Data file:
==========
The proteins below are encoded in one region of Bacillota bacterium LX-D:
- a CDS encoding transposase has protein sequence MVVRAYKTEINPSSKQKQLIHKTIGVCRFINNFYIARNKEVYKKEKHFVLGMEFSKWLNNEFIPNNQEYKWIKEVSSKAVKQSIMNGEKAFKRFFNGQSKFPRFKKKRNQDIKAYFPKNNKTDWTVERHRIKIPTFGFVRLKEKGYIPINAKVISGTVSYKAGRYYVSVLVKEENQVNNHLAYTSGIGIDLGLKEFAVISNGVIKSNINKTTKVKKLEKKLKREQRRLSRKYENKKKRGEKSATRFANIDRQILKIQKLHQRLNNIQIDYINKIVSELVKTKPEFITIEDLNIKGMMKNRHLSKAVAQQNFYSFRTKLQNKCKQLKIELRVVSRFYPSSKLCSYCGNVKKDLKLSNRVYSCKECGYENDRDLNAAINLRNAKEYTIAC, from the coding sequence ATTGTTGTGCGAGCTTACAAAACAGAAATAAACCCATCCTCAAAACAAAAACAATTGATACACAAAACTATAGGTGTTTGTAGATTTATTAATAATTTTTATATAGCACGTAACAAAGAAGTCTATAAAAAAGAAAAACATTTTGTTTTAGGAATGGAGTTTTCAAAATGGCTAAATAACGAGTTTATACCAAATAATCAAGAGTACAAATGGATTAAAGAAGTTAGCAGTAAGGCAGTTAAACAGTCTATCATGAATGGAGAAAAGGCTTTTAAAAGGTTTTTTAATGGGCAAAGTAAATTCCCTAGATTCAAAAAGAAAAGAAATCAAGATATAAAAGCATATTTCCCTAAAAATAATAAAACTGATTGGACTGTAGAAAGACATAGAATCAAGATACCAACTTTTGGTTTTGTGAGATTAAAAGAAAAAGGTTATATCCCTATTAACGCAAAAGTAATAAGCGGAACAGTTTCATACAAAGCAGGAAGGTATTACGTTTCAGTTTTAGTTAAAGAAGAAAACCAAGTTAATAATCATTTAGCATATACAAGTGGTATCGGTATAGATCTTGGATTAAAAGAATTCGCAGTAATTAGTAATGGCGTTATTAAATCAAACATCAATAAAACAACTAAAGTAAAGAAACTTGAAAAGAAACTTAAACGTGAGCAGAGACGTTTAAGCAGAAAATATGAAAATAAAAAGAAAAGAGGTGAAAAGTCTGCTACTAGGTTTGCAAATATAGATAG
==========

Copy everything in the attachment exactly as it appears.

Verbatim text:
The proteins below are encoded in one region of Bacillota bacterium LX-D:
- a CDS encoding transposase has protein sequence MVVRAYKTEINPSSKQKQLIHKTIGVCRFINNFYIARNKEVYKKEKHFVLGMEFSKWLNNEFIPNNQEYKWIKEVSSKAVKQSIMNGEKAFKRFFNGQSKFPRFKKKRNQDIKAYFPKNNKTDWTVERHRIKIPTFGFVRLKEKGYIPINAKVISGTVSYKAGRYYVSVLVKEENQVNNHLAYTSGIGIDLGLKEFAVISNGVIKSNINKTTKVKKLEKKLKREQRRLSRKYENKKKRGEKSATRFANIDRQILKIQKLHQRLNNIQIDYINKIVSELVKTKPEFITIEDLNIKGMMKNRHLSKAVAQQNFYSFRTKLQNKCKQLKIELRVVSRFYPSSKLCSYCGNVKKDLKLSNRVYSCKECGYENDRDLNAAINLRNAKEYTIAC, from the coding sequence ATTGTTGTGCGAGCTTACAAAACAGAAATAAACCCATCCTCAAAACAAAAACAATTGATACACAAAACTATAGGTGTTTGTAGATTTATTAATAATTTTTATATAGCACGTAACAAAGAAGTCTATAAAAAAGAAAAACATTTTGTTTTAGGAATGGAGTTTTCAAAATGGCTAAATAACGAGTTTATACCAAATAATCAAGAGTACAAATGGATTAAAGAAGTTAGCAGTAAGGCAGTTAAACAGTCTATCATGAATGGAGAAAAGGCTTTTAAAAGGTTTTTTAATGGGCAAAGTAAATTCCCTAGATTCAAAAAGAAAAGAAATCAAGATATAAAAGCATATTTCCCTAAAAATAATAAAACTGATTGGACTGTAGAAAGACATAGAATCAAGATACCAACTTTTGGTTTTGTGAGATTAAAAGAAAAAGGTTATATCCCTATTAACGCAAAAGTAATAAGCGGAACAGTTTCATACAAAGCAGGAAGGTATTACGTTTCAGTTTTAGTTAAAGAAGAAAACCAAGTTAATAATCATTTAGCATATACAAGTGGTATCGGTATAGATCTTGGATTAAAAGAATTCGCAGTAATTAGTAATGGCGTTATTAAATCAAACATCAATAAAACAACTAAAGTAAAGAAACTTGAAAAGAAACTTAAACGTGAGCAGAGACGTTTAAGCAGAAAATATGAAAATAAAAAGAAAAGAGGTGAAAAGTCTGCTACTAGGTTTGCAAATATAGATAG